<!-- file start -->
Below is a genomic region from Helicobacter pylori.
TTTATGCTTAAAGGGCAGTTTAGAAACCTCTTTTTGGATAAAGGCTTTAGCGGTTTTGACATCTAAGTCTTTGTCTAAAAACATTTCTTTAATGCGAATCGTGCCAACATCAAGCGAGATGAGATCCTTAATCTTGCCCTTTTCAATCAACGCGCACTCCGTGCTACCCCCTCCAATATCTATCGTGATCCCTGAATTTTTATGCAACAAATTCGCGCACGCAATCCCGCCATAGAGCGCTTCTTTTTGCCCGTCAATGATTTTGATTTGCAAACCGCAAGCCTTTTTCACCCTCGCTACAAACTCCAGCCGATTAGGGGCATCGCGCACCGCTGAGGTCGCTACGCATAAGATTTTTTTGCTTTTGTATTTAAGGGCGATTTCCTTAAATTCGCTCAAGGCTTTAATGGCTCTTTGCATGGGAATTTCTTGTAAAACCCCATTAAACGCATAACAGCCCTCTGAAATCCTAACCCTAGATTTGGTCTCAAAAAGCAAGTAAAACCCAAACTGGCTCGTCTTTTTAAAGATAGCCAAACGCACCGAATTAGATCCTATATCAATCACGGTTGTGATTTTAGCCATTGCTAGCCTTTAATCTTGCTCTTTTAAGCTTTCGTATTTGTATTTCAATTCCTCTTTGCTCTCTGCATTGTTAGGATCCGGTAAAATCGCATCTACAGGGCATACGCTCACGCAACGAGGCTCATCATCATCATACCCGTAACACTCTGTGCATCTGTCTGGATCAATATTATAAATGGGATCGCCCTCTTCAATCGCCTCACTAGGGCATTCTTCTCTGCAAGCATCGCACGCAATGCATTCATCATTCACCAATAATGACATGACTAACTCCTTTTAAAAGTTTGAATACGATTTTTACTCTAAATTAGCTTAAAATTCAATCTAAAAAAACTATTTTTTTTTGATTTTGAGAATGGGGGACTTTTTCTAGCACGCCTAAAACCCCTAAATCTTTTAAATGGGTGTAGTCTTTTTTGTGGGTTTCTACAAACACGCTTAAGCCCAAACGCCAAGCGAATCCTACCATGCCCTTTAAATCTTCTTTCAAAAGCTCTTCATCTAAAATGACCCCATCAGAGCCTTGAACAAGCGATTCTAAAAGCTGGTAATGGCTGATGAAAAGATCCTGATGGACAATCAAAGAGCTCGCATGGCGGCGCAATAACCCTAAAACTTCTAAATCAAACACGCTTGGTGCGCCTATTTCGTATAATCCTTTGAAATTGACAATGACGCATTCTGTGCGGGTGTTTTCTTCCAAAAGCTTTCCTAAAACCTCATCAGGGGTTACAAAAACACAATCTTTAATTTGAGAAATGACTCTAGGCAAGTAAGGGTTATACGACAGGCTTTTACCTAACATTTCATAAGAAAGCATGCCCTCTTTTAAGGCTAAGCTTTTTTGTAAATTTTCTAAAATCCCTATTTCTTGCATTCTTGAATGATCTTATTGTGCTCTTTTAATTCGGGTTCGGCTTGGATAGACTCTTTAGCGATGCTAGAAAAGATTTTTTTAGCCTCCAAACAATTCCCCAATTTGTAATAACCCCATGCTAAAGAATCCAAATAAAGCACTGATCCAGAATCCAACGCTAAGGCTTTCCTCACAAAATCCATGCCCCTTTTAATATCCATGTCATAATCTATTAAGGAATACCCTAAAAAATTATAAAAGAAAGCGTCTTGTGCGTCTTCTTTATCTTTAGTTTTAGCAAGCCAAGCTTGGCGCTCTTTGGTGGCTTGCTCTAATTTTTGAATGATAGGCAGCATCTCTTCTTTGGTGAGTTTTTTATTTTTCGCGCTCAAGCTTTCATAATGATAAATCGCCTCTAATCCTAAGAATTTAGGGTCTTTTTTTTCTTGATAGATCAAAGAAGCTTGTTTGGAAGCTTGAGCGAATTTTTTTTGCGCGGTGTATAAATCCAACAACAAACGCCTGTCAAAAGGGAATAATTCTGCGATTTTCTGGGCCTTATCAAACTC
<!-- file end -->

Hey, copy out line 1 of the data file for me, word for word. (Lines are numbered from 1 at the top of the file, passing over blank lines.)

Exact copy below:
Below is a genomic region from Helicobacter pylori.